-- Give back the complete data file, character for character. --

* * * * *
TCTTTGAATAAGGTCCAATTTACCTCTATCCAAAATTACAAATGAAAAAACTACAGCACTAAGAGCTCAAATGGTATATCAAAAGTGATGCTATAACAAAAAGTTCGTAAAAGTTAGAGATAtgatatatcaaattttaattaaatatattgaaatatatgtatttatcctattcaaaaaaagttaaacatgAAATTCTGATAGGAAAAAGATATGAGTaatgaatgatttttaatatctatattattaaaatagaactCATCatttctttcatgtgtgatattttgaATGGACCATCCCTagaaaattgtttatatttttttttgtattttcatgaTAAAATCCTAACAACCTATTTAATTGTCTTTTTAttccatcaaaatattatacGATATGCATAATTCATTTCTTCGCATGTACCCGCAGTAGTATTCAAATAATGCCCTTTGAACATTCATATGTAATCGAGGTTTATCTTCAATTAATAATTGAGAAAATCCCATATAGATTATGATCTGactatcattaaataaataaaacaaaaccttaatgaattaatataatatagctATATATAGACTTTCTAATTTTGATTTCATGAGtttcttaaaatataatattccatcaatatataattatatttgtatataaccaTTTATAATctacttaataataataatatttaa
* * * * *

TCTTTGAATAAGGTCCAATTTACCTCTATCCAAAATTACAAATGAAAAAACTACAGCACTAAGAGCTCAAATGGTATATCAAAAGTGATGCTATAACAAAAAGTTCGTAAAAGTTAGAGATAtgatatatcaaattttaattaaatatattgaaatatatgtatttatcctattcaaaaaaagttaaacatgAAATTCTGATAGGAAAAAGATATGAGTaatgaatgatttttaatatctatattattaaaatagaactCATCatttctttcatgtgtgatattttgaATGGACCATCCCTagaaaattgtttatatttttttttgtattttcatgaTAAAATCCTAACAACCTATTTAATTGTCTTTTTAttccatcaaaatattatacGATATGCATAATTCATTTCTTCGCATGTACCCGCAGTAGTATTCAAATAATGCCCTTTGAACATTCATATGTAATCGAGGTTTATCTTCAATTAATAATTGAGAAAATCCCATATAGATTATGATCTGactatcattaaataaataaaacaaaaccttaatgaattaatataatatagctATATATAGACTTTCTAATTTTGATTTCATGAGtttcttaaaatataatattccatcaatatataattatatttgtatataaccaTTTATAATctacttaataataataatatttaa